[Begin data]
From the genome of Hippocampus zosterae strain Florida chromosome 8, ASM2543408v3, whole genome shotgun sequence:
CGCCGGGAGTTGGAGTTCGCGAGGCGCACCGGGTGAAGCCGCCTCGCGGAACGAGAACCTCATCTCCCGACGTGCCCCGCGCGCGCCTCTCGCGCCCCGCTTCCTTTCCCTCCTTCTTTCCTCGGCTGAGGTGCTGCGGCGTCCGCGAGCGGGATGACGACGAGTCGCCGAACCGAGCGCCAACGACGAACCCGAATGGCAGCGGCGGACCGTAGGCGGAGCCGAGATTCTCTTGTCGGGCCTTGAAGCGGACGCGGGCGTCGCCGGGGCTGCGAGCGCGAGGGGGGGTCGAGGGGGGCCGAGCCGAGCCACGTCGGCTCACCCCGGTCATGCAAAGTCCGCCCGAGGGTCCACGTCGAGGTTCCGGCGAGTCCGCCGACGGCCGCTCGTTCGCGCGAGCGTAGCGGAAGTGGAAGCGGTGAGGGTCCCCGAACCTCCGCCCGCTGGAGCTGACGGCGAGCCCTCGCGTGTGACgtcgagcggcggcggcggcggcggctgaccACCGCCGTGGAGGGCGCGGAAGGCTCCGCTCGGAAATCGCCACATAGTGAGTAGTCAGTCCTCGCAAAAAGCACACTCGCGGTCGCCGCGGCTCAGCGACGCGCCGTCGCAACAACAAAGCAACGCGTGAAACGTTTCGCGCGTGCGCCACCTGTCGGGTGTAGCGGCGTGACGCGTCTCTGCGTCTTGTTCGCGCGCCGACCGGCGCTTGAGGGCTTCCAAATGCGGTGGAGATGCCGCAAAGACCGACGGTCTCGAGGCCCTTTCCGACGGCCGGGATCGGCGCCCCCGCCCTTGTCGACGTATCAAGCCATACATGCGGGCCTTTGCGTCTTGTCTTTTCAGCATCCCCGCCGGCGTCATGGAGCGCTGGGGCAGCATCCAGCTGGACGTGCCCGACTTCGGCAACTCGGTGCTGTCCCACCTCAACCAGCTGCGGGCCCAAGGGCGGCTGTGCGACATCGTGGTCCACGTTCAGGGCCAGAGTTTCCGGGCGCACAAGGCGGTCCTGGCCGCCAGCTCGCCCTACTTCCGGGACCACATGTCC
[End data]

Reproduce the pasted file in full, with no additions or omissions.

From the genome of Hippocampus zosterae strain Florida chromosome 8, ASM2543408v3, whole genome shotgun sequence:
CGCCGGGAGTTGGAGTTCGCGAGGCGCACCGGGTGAAGCCGCCTCGCGGAACGAGAACCTCATCTCCCGACGTGCCCCGCGCGCGCCTCTCGCGCCCCGCTTCCTTTCCCTCCTTCTTTCCTCGGCTGAGGTGCTGCGGCGTCCGCGAGCGGGATGACGACGAGTCGCCGAACCGAGCGCCAACGACGAACCCGAATGGCAGCGGCGGACCGTAGGCGGAGCCGAGATTCTCTTGTCGGGCCTTGAAGCGGACGCGGGCGTCGCCGGGGCTGCGAGCGCGAGGGGGGGTCGAGGGGGGCCGAGCCGAGCCACGTCGGCTCACCCCGGTCATGCAAAGTCCGCCCGAGGGTCCACGTCGAGGTTCCGGCGAGTCCGCCGACGGCCGCTCGTTCGCGCGAGCGTAGCGGAAGTGGAAGCGGTGAGGGTCCCCGAACCTCCGCCCGCTGGAGCTGACGGCGAGCCCTCGCGTGTGACgtcgagcggcggcggcggcggcggctgaccACCGCCGTGGAGGGCGCGGAAGGCTCCGCTCGGAAATCGCCACATAGTGAGTAGTCAGTCCTCGCAAAAAGCACACTCGCGGTCGCCGCGGCTCAGCGACGCGCCGTCGCAACAACAAAGCAACGCGTGAAACGTTTCGCGCGTGCGCCACCTGTCGGGTGTAGCGGCGTGACGCGTCTCTGCGTCTTGTTCGCGCGCCGACCGGCGCTTGAGGGCTTCCAAATGCGGTGGAGATGCCGCAAAGACCGACGGTCTCGAGGCCCTTTCCGACGGCCGGGATCGGCGCCCCCGCCCTTGTCGACGTATCAAGCCATACATGCGGGCCTTTGCGTCTTGTCTTTTCAGCATCCCCGCCGGCGTCATGGAGCGCTGGGGCAGCATCCAGCTGGACGTGCCCGACTTCGGCAACTCGGTGCTGTCCCACCTCAACCAGCTGCGGGCCCAAGGGCGGCTGTGCGACATCGTGGTCCACGTTCAGGGCCAGAGTTTCCGGGCGCACAAGGCGGTCCTGGCCGCCAGCTCGCCCTACTTCCGGGACCACATGTCC